The thud of her shoes hitting the pavement became hypnotic as Mia worked hard to control her breathing. Birds chirped, and the mist began to clear. The rising sun coated her surroundings in an orange glow. This was the best time of day—when everything was mostly quiet, and she could push her body and expel her fears through her sweat.
Her shoulders ached as she pumped her arms a little harder, a little faster. Perhaps she shouldn’t have unpacked all those boxes yesterday. But there was no one else to help her do it. After the movers kindly placed her furniture where she needed it, she’d gotten straight to work unpacking. Busyness helped to keep her from thinking too much. Because thinking leads to remembering.
Her legs burned as she rounded the corner onto the street where she now lived. Heavy footfalls echoed behind her.
Dios mío. She was alert, as always—every muscle aware that someone was approaching fast from behind. She turned her face quickly, catching a glimpse of a man getting closer. Her shoulders dropped, tension fading. She recognized him. How could she not? He was at least six feet, and muscled to perfection. She’d watched as he exited his truck all sexy and focused the night before. He’d pulled off his shirt, his dark skin glinting from the sun and sweat.
Her handsome new neighbor spoke. “Passing on your right.”
“Good morning.” She smiled, but he only increased his speed and sprinted ahead of her. Maybe he hadn’t heard her? He had earbuds in. Oh well, at least now she had a better view of that tight backside.
Mia pushed herself the remaining several hundred yards to her new home, then trudged up the stairs and into the house, forcing her lead limbs. She grabbed a glass and pushed it into the door of the fridge dispenser. The icy liquid eased down her throat, cooling her body from the inside out. Her muscles were tired, but endorphins were taking over as she gulped fresh oxygen. Time to stretch.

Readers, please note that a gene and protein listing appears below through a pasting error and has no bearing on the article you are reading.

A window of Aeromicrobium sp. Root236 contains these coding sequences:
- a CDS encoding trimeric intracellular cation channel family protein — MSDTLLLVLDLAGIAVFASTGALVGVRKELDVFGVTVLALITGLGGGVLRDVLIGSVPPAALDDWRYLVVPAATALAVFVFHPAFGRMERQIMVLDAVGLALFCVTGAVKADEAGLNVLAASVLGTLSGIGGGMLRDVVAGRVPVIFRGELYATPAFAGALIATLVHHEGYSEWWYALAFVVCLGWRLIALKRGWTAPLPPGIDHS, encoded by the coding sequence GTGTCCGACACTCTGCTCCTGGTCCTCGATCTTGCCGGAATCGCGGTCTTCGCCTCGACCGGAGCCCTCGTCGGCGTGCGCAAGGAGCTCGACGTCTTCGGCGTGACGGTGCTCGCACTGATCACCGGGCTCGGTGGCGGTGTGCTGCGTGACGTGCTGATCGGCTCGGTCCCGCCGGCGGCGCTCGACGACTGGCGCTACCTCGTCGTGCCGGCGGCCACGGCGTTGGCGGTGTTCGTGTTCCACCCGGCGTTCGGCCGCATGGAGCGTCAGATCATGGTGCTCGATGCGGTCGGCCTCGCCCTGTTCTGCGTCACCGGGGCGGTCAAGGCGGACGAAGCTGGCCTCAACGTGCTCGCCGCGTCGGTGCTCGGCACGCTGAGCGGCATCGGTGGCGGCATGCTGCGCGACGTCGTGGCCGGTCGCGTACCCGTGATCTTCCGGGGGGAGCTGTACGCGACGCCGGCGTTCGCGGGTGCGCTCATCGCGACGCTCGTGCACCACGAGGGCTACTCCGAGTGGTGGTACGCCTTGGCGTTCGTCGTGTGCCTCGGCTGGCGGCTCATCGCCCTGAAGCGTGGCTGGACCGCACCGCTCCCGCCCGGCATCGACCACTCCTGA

She picked a yoga mat from one of the packing boxes, and opened the French doors leading to the backyard. Whoever had lived here before had kept the landscaping simple. A few flower bushes and trees created a natural line around the bungalow property. A large rectangular pool was the focal point. Maybe she’d go for a swim after her yoga.
Mia started with some simple moves, bending to her knees as she reached her hands out, and stretching her back in extended puppy pose. Breathing deeply, she inhaled light and exhaled her worries. She was intentional, planning her day, giving herself goals and a to-do list.
As she glided through her poses, the hair on the back of her neck stood up. She was being watched. After one more sun salutation, she glanced around, catching a glimpse of him on the second-floor balcony of his house.
His lips flattened and his brow furrowed. He seemed downright angry and snarling. A flurry of confused butterflies swirled in her belly. She waved, breaking their awkward staring contest, hoping her smile would set him at ease.
He turned quickly, entering his house, seemingly ignoring her. Well, okay then. Who pissed in his cornflakes?
“Sometimes it’s the people who deserve kindness the least who need it the most.” Her mother’s words echoed in her mind. Maybe she should properly introduce herself. Her mamá’s recipe for polvorones was irresistible, and something told her she could use the sweet gift as the perfect icebreaker for her grumpy new neighbor.
After a shower and a quick change into some cutoffs and a faded T-shirt, she pulled her dark brown hair into a ponytail. First on her agenda was coffee, and then groceries.